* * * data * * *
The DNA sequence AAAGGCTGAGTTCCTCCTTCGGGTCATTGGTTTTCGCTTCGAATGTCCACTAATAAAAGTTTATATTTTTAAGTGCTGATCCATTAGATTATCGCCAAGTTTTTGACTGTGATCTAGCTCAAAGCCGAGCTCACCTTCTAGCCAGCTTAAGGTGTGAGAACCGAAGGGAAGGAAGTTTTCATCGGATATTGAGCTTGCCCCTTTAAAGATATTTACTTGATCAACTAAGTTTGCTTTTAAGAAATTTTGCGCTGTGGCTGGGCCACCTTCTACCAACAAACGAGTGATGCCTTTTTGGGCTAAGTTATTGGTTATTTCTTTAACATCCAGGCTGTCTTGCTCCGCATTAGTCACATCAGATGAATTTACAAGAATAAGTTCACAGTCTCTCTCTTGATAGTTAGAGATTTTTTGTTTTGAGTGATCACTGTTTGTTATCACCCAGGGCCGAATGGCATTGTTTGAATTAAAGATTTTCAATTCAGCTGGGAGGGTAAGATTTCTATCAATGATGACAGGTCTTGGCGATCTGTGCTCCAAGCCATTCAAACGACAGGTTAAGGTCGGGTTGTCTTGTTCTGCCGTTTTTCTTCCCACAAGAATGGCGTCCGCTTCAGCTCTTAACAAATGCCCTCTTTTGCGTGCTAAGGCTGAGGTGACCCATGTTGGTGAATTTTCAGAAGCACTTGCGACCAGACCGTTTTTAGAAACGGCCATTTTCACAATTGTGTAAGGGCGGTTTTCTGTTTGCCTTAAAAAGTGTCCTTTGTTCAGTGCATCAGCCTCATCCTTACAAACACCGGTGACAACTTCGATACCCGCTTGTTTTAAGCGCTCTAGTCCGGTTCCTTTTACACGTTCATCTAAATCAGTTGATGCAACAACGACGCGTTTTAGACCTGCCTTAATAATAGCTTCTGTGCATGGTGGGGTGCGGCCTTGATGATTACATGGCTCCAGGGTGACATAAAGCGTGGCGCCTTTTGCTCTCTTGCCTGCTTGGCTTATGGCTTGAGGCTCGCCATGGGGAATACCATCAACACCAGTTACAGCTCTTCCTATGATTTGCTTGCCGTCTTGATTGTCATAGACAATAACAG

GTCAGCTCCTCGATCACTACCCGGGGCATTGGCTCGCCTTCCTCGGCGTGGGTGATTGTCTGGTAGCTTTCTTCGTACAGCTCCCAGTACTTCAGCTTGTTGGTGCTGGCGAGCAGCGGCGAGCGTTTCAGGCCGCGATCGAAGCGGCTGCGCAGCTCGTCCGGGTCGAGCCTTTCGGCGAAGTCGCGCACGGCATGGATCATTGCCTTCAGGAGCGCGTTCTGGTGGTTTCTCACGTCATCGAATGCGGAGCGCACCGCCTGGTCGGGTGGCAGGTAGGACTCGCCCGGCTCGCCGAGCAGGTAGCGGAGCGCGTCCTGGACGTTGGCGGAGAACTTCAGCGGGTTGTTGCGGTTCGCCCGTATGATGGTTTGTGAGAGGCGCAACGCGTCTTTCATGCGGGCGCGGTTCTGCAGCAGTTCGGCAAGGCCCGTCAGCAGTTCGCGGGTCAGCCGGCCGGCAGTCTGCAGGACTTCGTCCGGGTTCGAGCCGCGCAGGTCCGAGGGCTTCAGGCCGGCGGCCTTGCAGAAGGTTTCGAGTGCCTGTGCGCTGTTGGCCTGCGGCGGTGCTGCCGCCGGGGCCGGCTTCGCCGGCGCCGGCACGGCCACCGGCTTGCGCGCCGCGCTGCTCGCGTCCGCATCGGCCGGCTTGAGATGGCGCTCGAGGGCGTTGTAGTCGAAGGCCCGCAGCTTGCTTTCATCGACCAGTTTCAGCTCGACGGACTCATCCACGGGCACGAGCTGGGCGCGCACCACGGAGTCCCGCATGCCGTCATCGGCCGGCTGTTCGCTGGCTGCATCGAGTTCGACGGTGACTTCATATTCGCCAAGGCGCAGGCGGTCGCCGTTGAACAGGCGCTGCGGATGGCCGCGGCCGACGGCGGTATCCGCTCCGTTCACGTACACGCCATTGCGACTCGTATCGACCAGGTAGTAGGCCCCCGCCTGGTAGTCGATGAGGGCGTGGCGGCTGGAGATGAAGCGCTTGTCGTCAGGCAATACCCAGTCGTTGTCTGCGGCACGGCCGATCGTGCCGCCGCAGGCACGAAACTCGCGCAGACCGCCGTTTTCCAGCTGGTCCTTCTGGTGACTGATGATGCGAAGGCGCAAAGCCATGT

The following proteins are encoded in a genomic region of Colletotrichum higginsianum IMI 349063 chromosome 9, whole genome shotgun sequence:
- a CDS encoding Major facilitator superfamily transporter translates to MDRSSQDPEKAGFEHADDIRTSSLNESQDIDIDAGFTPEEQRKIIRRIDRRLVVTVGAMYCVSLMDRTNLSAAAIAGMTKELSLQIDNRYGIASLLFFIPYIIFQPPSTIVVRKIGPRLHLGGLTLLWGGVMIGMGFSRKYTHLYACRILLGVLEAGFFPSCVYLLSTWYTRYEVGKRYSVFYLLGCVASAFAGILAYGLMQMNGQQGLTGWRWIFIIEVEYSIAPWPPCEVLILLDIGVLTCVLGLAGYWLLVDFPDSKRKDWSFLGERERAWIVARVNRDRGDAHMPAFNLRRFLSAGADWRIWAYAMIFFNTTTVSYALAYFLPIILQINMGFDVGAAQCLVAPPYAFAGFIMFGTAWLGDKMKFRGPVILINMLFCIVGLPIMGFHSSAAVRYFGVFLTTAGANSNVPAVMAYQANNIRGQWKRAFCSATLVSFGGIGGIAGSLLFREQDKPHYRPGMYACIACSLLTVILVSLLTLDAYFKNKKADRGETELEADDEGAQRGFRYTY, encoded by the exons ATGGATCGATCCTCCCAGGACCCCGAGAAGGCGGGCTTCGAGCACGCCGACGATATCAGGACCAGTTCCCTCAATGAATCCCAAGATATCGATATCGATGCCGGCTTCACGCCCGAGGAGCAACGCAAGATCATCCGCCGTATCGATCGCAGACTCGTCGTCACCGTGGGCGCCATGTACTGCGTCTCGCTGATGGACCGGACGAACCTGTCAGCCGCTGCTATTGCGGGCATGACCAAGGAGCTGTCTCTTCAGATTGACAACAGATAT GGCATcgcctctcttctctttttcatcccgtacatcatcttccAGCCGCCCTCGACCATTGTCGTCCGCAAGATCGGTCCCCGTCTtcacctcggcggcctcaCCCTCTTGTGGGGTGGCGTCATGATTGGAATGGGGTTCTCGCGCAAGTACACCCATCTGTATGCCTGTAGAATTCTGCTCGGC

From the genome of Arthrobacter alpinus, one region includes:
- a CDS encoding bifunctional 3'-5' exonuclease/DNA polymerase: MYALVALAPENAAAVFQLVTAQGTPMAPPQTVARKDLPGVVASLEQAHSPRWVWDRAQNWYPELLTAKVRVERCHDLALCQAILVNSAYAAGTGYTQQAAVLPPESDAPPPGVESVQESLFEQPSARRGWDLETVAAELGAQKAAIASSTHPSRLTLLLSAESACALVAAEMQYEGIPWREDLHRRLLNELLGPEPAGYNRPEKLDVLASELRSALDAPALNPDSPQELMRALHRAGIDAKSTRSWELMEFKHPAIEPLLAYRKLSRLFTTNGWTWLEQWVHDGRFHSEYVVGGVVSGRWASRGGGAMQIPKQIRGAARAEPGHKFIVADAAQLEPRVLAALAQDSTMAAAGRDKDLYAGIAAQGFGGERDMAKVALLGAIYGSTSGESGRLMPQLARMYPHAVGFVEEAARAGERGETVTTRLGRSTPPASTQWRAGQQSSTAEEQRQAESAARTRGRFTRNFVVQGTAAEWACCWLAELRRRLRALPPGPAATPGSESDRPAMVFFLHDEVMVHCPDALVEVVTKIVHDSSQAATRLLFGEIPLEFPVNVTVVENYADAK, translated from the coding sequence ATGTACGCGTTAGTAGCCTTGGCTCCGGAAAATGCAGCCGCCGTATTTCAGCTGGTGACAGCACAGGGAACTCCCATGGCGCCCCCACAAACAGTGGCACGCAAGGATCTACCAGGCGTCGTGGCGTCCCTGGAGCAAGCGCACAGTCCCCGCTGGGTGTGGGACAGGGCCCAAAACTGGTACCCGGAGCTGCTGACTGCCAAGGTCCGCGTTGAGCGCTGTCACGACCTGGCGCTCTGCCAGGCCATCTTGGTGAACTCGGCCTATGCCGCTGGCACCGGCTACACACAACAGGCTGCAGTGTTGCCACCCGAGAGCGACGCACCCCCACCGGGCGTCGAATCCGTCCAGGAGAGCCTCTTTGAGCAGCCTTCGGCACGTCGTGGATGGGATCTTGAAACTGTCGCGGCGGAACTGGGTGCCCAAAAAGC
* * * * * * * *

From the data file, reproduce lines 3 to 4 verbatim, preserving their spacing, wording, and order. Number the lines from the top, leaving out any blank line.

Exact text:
The following proteins are encoded in a genomic region of Colletotrichum higginsianum IMI 349063 chromosome 9, whole genome shotgun sequence:
- a CDS encoding Major facilitator superfamily transporter translates to MDRSSQDPEKAGFEHADDIRTSSLNESQDIDIDAGFTPEEQRKIIRRIDRRLVVTVGAMYCVSLMDRTNLSAAAIAGMTKELSLQIDNRYGIASLLFFIPYIIFQPPSTIVVRKIGPRLHLGGLTLLWGGVMIGMGFSRKYTHLYACRILLGVLEAGFFPSCVYLLSTWYTRYEVGKRYSVFYLLGCVASAFAGILAYGLMQMNGQQGLTGWRWIFIIEVEYSIAPWPPCEVLILLDIGVLTCVLGLAGYWLLVDFPDSKRKDWSFLGERERAWIVARVNRDRGDAHMPAFNLRRFLSAGADWRIWAYAMIFFNTTTVSYALAYFLPIILQINMGFDVGAAQCLVAPPYAFAGFIMFGTAWLGDKMKFRGPVILINMLFCIVGLPIMGFHSSAAVRYFGVFLTTAGANSNVPAVMAYQANNIRGQWKRAFCSATLVSFGGIGGIAGSLLFREQDKPHYRPGMYACIACSLLTVILVSLLTLDAYFKNKKADRGETELEADDEGAQRGFRYTY, encoded by the exons ATGGATCGATCCTCCCAGGACCCCGAGAAGGCGGGCTTCGAGCACGCCGACGATATCAGGACCAGTTCCCTCAATGAATCCCAAGATATCGATATCGATGCCGGCTTCACGCCCGAGGAGCAACGCAAGATCATCCGCCGTATCGATCGCAGACTCGTCGTCACCGTGGGCGCCATGTACTGCGTCTCGCTGATGGACCGGACGAACCTGTCAGCCGCTGCTATTGCGGGCATGACCAAGGAGCTGTCTCTTCAGATTGACAACAGATAT GGCATcgcctctcttctctttttcatcccgtacatcatcttccAGCCGCCCTCGACCATTGTCGTCCGCAAGATCGGTCCCCGTCTtcacctcggcggcctcaCCCTCTTGTGGGGTGGCGTCATGATTGGAATGGGGTTCTCGCGCAAGTACACCCATCTGTATGCCTGTAGAATTCTGCTCGGC